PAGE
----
Pakistan’s Express Tribune reports that in Mubarakabad, Punjab, a pir (Sufi master) named Muhammad Sabir was so convinced he could perform miracles, he asked for a volunteer he could murder. Not to worry, Sabir told his followers: after killing his victim, he would reanimate the dead man and make him as good as new.
He announced that he could breathe life back into a dead man. The pir gave the condition that the victim must be married and have children.
I mean, who doesn’t like a high-stakes bet, amirite?
When told of this amazing opportunity, 40-year-old Muhammad Niaz, described as “a daily wage worker and father of six children,” decided to give it a go.
On Wednesday, Niaz was placed on a table in a square and his hands and legs were bound. [A] police spokesman said Sabir then sliced his throat as people looked on. Meanwhile, an anonymous caller informed the police about ‘the miracle.’ By the time police reached [the scene], Niaz had died. Witnesses said Sabir uttered some words to bring him back to life. They said when he realized his ‘miracle’ had not worked, he tried to flee. He was detained by the villagers and handed over to the police.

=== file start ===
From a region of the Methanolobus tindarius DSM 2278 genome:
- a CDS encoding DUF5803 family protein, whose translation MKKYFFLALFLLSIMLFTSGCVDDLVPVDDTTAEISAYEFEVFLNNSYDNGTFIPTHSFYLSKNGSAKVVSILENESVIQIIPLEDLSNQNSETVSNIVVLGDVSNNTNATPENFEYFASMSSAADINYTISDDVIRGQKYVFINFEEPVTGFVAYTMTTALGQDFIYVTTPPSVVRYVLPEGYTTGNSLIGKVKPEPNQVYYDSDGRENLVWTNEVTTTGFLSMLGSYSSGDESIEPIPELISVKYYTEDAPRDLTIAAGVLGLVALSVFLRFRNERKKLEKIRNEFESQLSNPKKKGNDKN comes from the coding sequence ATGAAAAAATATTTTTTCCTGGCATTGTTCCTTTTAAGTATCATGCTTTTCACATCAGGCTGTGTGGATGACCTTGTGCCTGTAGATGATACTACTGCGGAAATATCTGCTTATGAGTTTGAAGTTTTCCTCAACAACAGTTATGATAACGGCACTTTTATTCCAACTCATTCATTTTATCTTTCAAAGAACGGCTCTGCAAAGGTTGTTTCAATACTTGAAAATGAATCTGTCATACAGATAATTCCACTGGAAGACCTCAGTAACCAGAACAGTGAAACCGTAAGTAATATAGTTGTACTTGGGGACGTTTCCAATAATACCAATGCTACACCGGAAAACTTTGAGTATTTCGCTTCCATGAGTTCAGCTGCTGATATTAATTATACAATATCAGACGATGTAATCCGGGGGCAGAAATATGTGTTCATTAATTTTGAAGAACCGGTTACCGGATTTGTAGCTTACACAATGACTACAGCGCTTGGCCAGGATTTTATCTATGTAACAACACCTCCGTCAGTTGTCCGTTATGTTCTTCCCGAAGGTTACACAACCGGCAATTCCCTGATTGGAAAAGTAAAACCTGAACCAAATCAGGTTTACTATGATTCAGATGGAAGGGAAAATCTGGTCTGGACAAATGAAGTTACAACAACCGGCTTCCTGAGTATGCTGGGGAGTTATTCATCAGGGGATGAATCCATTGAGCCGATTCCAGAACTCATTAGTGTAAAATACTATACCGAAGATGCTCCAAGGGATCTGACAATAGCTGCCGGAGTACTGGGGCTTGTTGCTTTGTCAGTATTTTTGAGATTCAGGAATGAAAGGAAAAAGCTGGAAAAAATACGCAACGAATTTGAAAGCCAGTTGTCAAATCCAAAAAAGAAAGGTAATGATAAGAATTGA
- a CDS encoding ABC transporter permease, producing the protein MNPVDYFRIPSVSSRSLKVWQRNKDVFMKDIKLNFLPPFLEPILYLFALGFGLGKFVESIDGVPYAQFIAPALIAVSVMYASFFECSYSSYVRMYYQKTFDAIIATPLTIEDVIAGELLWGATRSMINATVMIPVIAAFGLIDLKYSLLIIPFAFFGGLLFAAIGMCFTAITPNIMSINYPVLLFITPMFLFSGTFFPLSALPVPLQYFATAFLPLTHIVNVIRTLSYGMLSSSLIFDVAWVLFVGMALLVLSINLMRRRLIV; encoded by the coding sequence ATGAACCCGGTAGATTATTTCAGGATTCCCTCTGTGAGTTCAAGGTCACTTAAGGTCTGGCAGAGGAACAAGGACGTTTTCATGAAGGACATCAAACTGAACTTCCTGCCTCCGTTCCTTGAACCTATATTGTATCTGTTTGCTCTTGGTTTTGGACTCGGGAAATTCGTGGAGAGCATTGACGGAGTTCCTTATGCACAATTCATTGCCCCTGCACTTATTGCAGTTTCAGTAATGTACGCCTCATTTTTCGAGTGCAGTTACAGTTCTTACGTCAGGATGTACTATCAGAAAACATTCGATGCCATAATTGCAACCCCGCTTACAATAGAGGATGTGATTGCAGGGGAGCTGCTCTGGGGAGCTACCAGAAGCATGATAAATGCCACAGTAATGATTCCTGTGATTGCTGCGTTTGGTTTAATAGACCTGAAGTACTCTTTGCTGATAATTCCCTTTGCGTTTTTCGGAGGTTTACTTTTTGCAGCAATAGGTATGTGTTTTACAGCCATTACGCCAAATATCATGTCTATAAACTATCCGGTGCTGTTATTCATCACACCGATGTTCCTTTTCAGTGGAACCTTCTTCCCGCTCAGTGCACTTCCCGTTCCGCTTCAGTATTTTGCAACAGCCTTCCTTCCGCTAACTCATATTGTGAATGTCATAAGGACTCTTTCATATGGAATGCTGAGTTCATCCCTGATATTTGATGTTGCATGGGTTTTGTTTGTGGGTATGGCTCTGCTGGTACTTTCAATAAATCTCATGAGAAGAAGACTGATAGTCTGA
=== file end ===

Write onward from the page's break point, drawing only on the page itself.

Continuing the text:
Detained? Arrested? But, but… freedom of religion! Sanctity and inviolability of deeply-held beliefs!
The villagers may have found sufficient reason to nab the Sufi superman, but the victim’s sister seems to think that the mystic is one misunderstood genius, writes the Express Tribune.
Samina, sister of the victim, [said] that her brother had sacrificed himself for the spiritual leader. “Why should I mourn when I know that my brother is in heaven?” she said. “He will be rewarded for his services for the spiritual leader in [the] afterlife.” She said her brother had volunteered for the miracle and that the pir should not have been arrested.
It’s worth remembering that Sufism is purportedly the inward-looking, mystical, non-violent version of Islam, described here as a journey “towards the Truth, by means of love and devotion… towards the perfection which all are truly seeking.”
I guess we can quibble about the exact definitions of love, truth, and especially perfection.
Meanwhile, I’ll be singing the lyrics of this beautiful old Comsat Angels song: “Waiting for a miracle. But nothing ever happens.”
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